The BEASTIE BOYS were the OGs of thrift-store shopping, sporting vintage threads for videos and live performances – or just while causing havoc with their best friend SPIKE JONZE, as documented in his new book Beastie Boys. Here his friend and collaborator HUMBERTO LEON recalls 1990s thrifting and how the Beastie Boys’ take on dressing up influenced his own high-school style

Photography by Spike Jonze Text by Humberto Leon

Thrifting is a common terminology that has come to mean second-hand to a lot of people. This is probably one of the worst misconceptions. Purchasing something from the Real Real, Wasteland, Crossroads, BuffaloExchange, Tokio 7, Resurrection or other places where someone has made the decision to purchase, consign or curate the goods in their store does not count as thrift. Even cute things from flea markets are not considered thrift. That’s a flea-market find.

Thrifting is going to a Salvation Army (Oakland, Pasadena, Queens), Savers (San Jose), Mission Thrift (San Francisco), or Red, White and Blue (New Jersey), pulling up and having that sparkle in your eye, that deep breath before you dive in and get those arm muscles ready (depending on your technique) to hold up to 30 to 40 garments, and a distinct smell of I don’t know what. That’s thrifting.

I should know. I’m 45 and still have these insane exciting feelings driving by one of these places.

I started thrifting casually in 10th grade, when this girl that I fell in love with (Bianca), who had the best style, told me where she went shopping. We dated, but that meant holding hands – because I knew I was already feeling my queerness, but was confused because I like her hair and her style. She would always wear Doc Martens, but had rad style. At this time, I shopped mainly at the mall and was told buying second-hand clothes would bring the devil into the house. Growing up in an Asian household, the idea of purchasing second-hand meant that these were clothes from people who have died. It could never be someone getting rid of clothes they didn’t want, not to an Asian mom. So sneakily, this was my rebellion. Buying clothes was a risk I had to take, especially if it was finding something for $3.99 that no-one else had.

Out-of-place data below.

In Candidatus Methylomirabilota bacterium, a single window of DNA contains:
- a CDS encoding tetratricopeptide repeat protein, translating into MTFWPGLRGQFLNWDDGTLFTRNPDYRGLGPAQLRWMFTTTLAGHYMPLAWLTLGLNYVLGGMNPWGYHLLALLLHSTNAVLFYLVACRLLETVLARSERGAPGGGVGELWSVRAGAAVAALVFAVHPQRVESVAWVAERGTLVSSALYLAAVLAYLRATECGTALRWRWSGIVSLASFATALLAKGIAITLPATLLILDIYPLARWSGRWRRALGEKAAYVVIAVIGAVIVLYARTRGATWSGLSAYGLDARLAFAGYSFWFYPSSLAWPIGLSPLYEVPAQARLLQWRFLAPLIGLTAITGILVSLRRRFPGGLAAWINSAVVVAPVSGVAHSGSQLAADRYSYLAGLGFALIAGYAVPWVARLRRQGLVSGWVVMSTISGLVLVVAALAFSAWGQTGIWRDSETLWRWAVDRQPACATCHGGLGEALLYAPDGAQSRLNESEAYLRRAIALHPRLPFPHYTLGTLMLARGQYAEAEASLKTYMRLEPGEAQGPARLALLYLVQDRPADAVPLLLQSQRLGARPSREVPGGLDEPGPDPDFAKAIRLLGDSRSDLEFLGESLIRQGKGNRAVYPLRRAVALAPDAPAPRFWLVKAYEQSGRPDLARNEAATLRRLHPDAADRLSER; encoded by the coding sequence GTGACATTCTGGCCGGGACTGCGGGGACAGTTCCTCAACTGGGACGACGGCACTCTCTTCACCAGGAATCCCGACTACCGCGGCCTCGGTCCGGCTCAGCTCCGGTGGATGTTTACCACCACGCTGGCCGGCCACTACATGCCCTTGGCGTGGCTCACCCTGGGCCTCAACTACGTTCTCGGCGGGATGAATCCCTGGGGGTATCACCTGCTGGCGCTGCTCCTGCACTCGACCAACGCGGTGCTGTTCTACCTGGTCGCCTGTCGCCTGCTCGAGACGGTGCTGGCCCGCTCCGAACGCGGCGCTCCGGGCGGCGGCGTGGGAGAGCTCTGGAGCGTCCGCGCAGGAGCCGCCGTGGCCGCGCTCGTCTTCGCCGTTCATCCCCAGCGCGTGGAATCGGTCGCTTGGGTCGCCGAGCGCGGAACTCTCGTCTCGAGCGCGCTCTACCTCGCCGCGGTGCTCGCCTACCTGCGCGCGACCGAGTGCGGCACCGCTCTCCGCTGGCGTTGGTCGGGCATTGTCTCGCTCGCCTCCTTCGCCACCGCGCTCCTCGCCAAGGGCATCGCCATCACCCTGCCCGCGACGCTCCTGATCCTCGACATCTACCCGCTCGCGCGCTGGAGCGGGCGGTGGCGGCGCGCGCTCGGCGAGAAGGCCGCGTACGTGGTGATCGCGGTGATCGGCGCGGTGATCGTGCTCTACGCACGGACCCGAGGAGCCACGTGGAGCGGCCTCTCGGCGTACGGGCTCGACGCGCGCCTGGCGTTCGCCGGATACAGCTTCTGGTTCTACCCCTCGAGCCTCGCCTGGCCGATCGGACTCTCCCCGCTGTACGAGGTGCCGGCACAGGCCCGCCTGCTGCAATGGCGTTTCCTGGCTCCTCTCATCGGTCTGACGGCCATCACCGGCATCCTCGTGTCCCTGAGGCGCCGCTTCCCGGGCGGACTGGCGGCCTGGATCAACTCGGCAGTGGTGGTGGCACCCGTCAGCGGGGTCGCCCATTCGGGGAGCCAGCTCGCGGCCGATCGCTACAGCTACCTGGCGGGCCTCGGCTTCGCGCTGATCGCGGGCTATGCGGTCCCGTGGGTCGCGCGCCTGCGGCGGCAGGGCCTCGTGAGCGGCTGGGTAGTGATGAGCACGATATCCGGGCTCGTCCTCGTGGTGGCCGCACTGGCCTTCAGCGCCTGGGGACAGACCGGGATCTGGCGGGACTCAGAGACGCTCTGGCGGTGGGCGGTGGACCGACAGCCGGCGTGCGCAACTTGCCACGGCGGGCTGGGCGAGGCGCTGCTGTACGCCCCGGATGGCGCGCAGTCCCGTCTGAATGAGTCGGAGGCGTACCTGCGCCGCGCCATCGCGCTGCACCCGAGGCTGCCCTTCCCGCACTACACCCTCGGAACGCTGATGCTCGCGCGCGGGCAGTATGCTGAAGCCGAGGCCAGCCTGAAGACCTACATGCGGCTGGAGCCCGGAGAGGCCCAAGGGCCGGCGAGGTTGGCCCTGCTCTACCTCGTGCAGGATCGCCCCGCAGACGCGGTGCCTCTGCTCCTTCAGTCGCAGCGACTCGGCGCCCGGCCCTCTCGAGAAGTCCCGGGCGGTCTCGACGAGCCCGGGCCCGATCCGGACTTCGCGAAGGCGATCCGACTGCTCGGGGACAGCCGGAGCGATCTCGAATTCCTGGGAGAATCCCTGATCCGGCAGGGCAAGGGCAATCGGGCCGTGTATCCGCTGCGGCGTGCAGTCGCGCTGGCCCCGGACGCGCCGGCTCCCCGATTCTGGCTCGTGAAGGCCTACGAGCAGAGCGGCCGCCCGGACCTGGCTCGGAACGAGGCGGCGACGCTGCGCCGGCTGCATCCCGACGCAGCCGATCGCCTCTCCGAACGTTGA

My obsession grew and moving to Berkeley, California, only made it easier for me to go visit my local thrift like it was my best friend’s house. I had a car and would drive different groups of friends to shop and we always made a pact like friends do before entering a race: We go to different aisles, no jumping ahead of me if I am sorting too slow; if you find something that you don’t like, but someone else in the group would, get it for them; and one friend tried to pull the if you find good girls’ stuff, she got first dibs? Too bad for her – I liked to wear men’s and women’s clothing, so it was all fair game. My technique was simple. If I liked it enough to try, I would throw the entire garment over my left arm (I’m left handed, so my left arm is stronger), and I would keep stacking until my arm was tired and then would go in front of a mirror – not a dressing room – to try on. Hangers on the fingers really hurts, so stacking is a better situation and if you go into a dressing room, you have to do the limit of four items, so you skip all of that in front of a mirror.

As you try on, you hang back anything you don’t want (because that is just nice!) and then anything you remotely like, you keep in a pile of think-throughs. At this point, your friends are probably sharking around you to see what you found and try to convince you that you don’t need it. You don’t listen to them. You have to keep a strong point of view and only listen to yourself. Regretting not buying something at a thrift store is one of the worse feelings. It’s like FOMO to the extreme.

I still have my favourite YSL shirt, Kansai sweater, Chanel blouse, Vision Street Wear hoodie, Hermès pants, Naf Naf jacket, Esprit bag, Giorgio of Beverly Hills hat, 1970s short-sleeve sweaters, plaid no-name blazer, and a bunch of other non-branded things that still give me joy when looking at it again.

In 1994 the Beastie Boys released Sabotage, and Spike directed the video. This was way before we had ever met or worked together on anything, but I was in awe. The video created a world that I wanted to be a part of. In 1995 my best friend Shannon and I decided to do Halloween together, and our theme: Sabotage. We went to Mission Thrift and found the perfect blue jacket, retro silky light grey shirt, and aviators, as well as her brown suede jacket. I remember walking on the street and immediately someone across the street on Capp Street yelled “Sabotage!” Beastie Boys, Spike and my thrift clothing had permeated into pop culture.

All images © Spike Jonze. Beastie Boys by Spike Jonze is published by Rizzoli New York

For full shoot, please purchase our print edition here